In a presentation given by Justice Jennifer Davies in 2013 her Honour outlined the importance of effective and persuasive written advocacy in the following terms:

Writing well is a powerful tool in the practice of law. Just like oral advocacy, the purpose of written advocacy is to persuade and in order to be persuasive, the document must be useful for the intended reader. Written work that is dense, impenetrable, lacking cohesion or badly structured will rarely be useful and sometimes may be counter productive. A valuable opportunity to persuade will have been wasted, sometimes irredeemably.

There are a number of times when written submissions are important in the migration context. For instance I often include written submissions in visa applications as a way of explaining to the case officer why it is that a particular applicant meets the criteria for a grant of a visa. Written submissions are also important in both merits and judicial review applications and do often influence the outcome of those cases.

However, there are two further areas where I can assist you in drafting written submissions.

Response to “natural justice letters”

Procedural fairness (which is part of the requirements of natural justice) is a very important concept in Australian law. At its most basic it means, that if the department has information that is both “credible, relevant and significant” and is “adverse” to the applicant, then it is “unfair to deny a person whose interests are likely to be affected by the decision an opportunity to deal with the information“. In other words, the applicant must be given the opportunity to consider and explain their side of the story.

There are a number of contexts in migration law when visa applicants or visa holders will receive “natural justice” letters. Two of the more common ones are:

  • in the context of character (visas can be refused or cancelled if an applicant is not of good character); and the other is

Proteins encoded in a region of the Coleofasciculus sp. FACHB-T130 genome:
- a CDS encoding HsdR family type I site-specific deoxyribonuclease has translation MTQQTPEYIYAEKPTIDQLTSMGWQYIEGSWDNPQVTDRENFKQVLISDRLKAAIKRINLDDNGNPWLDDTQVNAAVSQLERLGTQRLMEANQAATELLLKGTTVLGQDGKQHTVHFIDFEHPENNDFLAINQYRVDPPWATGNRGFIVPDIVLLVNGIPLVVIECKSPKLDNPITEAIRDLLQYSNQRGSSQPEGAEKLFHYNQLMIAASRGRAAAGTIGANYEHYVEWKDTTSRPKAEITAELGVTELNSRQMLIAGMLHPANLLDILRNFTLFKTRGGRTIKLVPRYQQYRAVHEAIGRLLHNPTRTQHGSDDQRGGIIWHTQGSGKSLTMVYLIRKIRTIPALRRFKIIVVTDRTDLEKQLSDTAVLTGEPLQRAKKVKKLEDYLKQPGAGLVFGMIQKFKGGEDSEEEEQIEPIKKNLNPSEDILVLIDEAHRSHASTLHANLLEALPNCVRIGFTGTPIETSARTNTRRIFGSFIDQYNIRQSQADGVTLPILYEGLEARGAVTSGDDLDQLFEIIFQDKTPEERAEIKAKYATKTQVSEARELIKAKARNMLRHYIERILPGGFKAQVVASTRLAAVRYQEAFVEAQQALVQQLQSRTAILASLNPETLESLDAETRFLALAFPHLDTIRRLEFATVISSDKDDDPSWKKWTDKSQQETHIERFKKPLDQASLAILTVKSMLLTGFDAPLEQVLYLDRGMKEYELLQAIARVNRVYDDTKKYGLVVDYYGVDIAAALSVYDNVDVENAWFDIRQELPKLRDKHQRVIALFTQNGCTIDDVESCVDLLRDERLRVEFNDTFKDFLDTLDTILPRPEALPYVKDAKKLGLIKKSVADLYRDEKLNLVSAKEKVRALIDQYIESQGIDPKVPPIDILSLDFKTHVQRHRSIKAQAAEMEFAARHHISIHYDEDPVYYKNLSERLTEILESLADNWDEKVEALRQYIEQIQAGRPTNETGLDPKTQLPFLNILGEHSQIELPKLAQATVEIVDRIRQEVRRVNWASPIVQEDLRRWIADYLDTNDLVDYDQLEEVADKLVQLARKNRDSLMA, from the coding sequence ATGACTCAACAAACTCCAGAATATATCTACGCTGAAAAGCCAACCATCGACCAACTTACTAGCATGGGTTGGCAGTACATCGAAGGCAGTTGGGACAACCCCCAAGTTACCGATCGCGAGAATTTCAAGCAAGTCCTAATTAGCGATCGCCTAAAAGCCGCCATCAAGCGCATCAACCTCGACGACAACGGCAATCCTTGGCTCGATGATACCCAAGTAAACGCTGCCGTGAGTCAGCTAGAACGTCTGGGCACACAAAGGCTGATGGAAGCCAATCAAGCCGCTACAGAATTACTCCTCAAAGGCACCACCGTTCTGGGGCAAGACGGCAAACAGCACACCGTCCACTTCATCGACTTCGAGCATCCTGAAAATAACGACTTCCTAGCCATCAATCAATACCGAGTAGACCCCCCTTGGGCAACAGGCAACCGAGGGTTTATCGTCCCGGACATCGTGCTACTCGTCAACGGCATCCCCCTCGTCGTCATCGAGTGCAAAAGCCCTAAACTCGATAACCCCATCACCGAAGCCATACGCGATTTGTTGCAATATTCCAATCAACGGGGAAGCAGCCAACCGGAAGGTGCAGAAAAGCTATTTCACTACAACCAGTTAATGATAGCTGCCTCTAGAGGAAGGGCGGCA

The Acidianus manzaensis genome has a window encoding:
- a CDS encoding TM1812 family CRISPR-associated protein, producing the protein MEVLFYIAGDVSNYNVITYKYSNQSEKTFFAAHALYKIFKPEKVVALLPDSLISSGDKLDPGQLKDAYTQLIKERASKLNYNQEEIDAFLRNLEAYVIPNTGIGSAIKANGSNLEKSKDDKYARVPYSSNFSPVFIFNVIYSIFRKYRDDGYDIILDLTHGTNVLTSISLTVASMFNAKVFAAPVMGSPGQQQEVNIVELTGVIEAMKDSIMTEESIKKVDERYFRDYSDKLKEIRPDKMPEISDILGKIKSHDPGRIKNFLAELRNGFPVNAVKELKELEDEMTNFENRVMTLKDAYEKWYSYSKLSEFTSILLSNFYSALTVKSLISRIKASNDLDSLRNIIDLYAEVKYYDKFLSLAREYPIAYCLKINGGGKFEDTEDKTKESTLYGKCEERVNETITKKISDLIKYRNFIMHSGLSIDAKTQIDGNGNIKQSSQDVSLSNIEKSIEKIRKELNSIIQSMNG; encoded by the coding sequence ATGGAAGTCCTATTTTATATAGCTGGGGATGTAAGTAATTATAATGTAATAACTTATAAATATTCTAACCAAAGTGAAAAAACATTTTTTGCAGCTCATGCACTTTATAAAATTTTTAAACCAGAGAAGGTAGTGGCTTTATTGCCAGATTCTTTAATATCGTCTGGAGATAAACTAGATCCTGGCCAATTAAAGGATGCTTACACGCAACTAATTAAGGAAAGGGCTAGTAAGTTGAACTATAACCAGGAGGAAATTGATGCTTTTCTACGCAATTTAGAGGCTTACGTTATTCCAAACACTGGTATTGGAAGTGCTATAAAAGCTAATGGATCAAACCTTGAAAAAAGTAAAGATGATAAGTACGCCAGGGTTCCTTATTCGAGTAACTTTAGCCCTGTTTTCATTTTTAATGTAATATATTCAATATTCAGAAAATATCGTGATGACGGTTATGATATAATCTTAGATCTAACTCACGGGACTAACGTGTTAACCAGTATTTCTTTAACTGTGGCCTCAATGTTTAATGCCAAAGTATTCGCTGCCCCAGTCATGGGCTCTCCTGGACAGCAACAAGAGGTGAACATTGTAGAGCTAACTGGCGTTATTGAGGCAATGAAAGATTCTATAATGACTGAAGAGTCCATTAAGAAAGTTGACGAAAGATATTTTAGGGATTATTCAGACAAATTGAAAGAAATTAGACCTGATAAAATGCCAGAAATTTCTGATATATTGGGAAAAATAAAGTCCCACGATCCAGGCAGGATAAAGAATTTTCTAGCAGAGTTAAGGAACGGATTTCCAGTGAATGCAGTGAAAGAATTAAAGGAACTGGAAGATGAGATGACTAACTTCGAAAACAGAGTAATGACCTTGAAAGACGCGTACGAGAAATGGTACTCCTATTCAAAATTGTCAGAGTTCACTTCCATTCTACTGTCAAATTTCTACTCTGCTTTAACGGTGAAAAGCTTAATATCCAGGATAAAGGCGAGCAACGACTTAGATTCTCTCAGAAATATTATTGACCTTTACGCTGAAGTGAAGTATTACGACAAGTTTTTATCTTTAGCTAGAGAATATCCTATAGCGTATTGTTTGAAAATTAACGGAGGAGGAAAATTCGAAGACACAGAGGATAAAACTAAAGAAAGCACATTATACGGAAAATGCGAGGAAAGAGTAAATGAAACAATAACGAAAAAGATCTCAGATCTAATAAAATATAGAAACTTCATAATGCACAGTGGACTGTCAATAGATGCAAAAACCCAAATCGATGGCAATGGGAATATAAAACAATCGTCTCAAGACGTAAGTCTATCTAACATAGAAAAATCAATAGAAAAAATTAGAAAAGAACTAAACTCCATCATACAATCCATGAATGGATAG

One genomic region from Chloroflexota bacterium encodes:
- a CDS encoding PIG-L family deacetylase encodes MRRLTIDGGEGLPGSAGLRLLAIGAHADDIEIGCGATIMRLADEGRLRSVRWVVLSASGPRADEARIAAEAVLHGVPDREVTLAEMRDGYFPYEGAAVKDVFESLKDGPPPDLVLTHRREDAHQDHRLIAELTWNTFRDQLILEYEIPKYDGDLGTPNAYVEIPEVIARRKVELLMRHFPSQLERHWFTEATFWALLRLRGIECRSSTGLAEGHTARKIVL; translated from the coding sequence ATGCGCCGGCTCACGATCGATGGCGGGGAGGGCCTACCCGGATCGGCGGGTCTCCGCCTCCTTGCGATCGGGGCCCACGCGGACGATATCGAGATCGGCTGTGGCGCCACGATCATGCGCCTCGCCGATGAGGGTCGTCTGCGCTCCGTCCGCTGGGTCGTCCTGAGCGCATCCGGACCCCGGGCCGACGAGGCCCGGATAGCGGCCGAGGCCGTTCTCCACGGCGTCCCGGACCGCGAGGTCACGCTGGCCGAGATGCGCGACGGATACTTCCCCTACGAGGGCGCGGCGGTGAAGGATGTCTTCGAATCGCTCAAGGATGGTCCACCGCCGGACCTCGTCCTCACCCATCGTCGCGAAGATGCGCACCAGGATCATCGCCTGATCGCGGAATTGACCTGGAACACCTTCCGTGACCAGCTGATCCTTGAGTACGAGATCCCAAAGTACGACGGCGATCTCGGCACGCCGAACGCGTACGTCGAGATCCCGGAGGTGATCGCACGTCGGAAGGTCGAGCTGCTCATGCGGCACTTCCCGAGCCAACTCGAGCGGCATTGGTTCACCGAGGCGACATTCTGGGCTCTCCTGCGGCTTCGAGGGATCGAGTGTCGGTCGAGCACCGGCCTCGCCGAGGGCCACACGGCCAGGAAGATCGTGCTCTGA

• when the Department suspects that false information or “bogus” documents (actually a defined term in the Migration Act) has been provided.

These letters typically say something along the lines of “The Department is considering refusing your visa application (or cancelling your existing visa) for the following reasons….. Please tell us why we shouldn’t”.

The answer to those types of letters needs to be carefully considered and well drafted with an eye on the underlying legal principles, policies and in some cases ministerial directions. In addition, those types of submissions can in some instances form the basis for a further review application if the submissions aren’t accepted.

Ministerial Intervention

The Minister has power under the Migration Act to grant any visa which he (or she) sees fit. This power is generally only exercisable after the avenues of review have been exhausted and only in limited circumstances. It is only exercisable by the Minister personally. Some of the circumstances include that there is some compassionate reason or the applicant is suffering an unintended consequence of the migration law. There are guidelines on how the discretion should be exercised and well written detailed submissions outlining why the applicant falls within those guidelines is essential if an application for intervention is to be made.